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|Wimbledon 2017 on the BBC|
|Venue: All England Club Dates: 3-16 July|
|Live: Coverage across BBC TV, BBC Radio and BBC Sport website with further coverage on Red Button, Connected TVs and app. Click for full times.|
Johanna Konta is “tremendously proud of being part of a little bit of history” after becoming Britain’s first women’s Wimbledon semi-finalist for 39 years.
Sixth seed Konta, 26, matched Virginia Wade’s 1978 feat with a gutsy 6-7 (2-7) 7-6 (7-5) 6-4 win over Romanian second seed Simona Halep.
She has equalled her best Grand Slam run and will next face Venus Williams.
“Ever since I was nine years old I’ve believed in my own ability and dreamed big,” Konta told BBC Sport.
“I don’t give myself too much time to dream and more focus on the work. I just stuck to my true self.”
Konta was watched by Wade from the Royal Box on Centre Court, with the 1977 champion describing the Briton’s performance on Tuesday as “absolutely stunning”.
“Both players were so good but she had a tougher mind and was more aggressive,” Wade said.
“It’s fine to be the last British women’s winner to win Wimbledon, but it’s better to have plenty of British players to win. I’m just surprised it’s taken so long.”
‘Konta never takes anything for granted’
Six-time Wimbledon singles champion Billie Jean King praised the way Konta handled herself both during and after the match.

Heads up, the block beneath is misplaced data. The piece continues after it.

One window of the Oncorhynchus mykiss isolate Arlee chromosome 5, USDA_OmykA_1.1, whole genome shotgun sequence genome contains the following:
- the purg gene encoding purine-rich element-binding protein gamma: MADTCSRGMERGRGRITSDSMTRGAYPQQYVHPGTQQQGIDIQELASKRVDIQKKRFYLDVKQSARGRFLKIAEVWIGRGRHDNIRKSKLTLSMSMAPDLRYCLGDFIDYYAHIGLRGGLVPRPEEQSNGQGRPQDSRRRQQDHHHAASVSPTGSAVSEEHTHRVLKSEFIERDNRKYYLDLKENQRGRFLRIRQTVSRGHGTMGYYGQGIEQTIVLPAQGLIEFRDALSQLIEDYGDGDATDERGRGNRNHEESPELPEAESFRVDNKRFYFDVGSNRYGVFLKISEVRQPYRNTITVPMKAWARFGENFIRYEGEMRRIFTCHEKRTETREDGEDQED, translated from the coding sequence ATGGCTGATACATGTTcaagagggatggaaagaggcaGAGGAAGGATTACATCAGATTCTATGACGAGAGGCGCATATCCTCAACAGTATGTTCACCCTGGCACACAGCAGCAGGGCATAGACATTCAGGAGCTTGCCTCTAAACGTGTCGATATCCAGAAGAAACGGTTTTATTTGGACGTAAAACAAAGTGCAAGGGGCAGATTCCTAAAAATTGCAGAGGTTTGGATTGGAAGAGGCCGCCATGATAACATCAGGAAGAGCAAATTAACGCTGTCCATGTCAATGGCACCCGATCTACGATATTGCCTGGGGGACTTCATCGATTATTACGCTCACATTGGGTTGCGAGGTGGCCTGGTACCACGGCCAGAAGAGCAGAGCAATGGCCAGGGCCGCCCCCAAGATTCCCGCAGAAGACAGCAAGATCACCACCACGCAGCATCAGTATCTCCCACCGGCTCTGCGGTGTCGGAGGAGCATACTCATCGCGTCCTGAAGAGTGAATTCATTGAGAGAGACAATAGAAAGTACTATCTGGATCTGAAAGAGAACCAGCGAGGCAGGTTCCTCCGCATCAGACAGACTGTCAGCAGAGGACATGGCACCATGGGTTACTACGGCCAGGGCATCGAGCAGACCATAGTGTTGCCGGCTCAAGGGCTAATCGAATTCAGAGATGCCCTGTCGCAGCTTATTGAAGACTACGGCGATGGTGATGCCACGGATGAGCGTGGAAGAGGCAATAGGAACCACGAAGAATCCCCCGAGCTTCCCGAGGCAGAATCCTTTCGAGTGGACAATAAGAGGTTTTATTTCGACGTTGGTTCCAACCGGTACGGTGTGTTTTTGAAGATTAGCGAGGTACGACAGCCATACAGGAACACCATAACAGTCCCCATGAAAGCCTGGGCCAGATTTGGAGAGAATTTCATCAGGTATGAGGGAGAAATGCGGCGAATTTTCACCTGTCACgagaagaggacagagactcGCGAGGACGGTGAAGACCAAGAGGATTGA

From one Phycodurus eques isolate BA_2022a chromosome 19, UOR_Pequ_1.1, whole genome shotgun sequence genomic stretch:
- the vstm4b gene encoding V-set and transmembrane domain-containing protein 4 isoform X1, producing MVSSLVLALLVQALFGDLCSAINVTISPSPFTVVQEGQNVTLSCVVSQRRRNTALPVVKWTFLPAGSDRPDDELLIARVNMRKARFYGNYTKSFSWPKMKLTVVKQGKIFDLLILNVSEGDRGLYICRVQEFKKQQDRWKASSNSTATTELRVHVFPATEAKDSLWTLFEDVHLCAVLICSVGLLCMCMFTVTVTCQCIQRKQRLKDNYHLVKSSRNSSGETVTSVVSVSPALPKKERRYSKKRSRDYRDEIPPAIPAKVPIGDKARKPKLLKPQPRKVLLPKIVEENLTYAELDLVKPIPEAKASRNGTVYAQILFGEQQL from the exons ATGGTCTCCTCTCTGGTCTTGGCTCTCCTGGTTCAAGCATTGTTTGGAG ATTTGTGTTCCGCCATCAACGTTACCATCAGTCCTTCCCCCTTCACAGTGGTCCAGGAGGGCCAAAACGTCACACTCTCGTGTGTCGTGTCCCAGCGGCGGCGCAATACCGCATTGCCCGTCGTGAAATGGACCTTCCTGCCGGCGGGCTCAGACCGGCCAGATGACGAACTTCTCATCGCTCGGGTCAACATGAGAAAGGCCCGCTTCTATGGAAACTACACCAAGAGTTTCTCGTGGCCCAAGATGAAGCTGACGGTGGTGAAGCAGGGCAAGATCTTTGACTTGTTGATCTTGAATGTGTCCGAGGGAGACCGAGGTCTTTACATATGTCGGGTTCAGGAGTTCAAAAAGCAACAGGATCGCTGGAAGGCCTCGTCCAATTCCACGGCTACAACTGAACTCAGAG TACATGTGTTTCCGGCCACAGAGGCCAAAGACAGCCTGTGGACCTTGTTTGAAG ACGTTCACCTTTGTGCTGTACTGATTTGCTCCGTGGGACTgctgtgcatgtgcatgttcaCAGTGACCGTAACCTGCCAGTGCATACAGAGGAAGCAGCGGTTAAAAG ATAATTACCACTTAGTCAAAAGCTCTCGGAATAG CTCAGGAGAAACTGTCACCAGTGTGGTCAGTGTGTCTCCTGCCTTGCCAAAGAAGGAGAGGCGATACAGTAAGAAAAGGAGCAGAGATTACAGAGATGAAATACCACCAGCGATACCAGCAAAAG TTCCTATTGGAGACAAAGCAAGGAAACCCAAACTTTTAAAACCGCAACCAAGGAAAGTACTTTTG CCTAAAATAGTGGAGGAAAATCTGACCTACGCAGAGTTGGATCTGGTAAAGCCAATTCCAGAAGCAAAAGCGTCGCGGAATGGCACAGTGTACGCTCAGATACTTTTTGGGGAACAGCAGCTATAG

“I love the fact that she talks about her ambition. Women are taught not to talk about ambition,” said the American, who won 39 Grand Slam titles across singles and doubles.
“We should be nice, be polite – she says it like it is. She never takes anything for granted.”
Konta, ranked seventh in the world, is the first British woman to be among the top 10 since Jo Durie in April 1984.
“She knows that every time she goes on court it’s a blessing,” King added.
“Great Britain should be so proud of her and she should be proud of herself.”
Konta dreams of Slam success
The way Konta fought back after losing the first set and held her nerve during a tense final set will surely have boosted her confidence before she meets five-time champion Williams on Thursday.
Though she is searching for her first grass-court title, Konta’s form on the surface has been impressive. She reached the final at Nottingham and the semi-finals at Eastbourne before being forced to withdraw with a back injury.
“I’ve dreamed of success in every Slam,” said Konta, who reached the semi-finals of the Australian Open in 2016.
“I think it makes it more special because it is home.
“I feel my opponents have pushed me, and I in turn them, and to create such a sporting excitement for the crowd makes it very special.”
‘Go JoKo!’ – Reaction to Konta’s win
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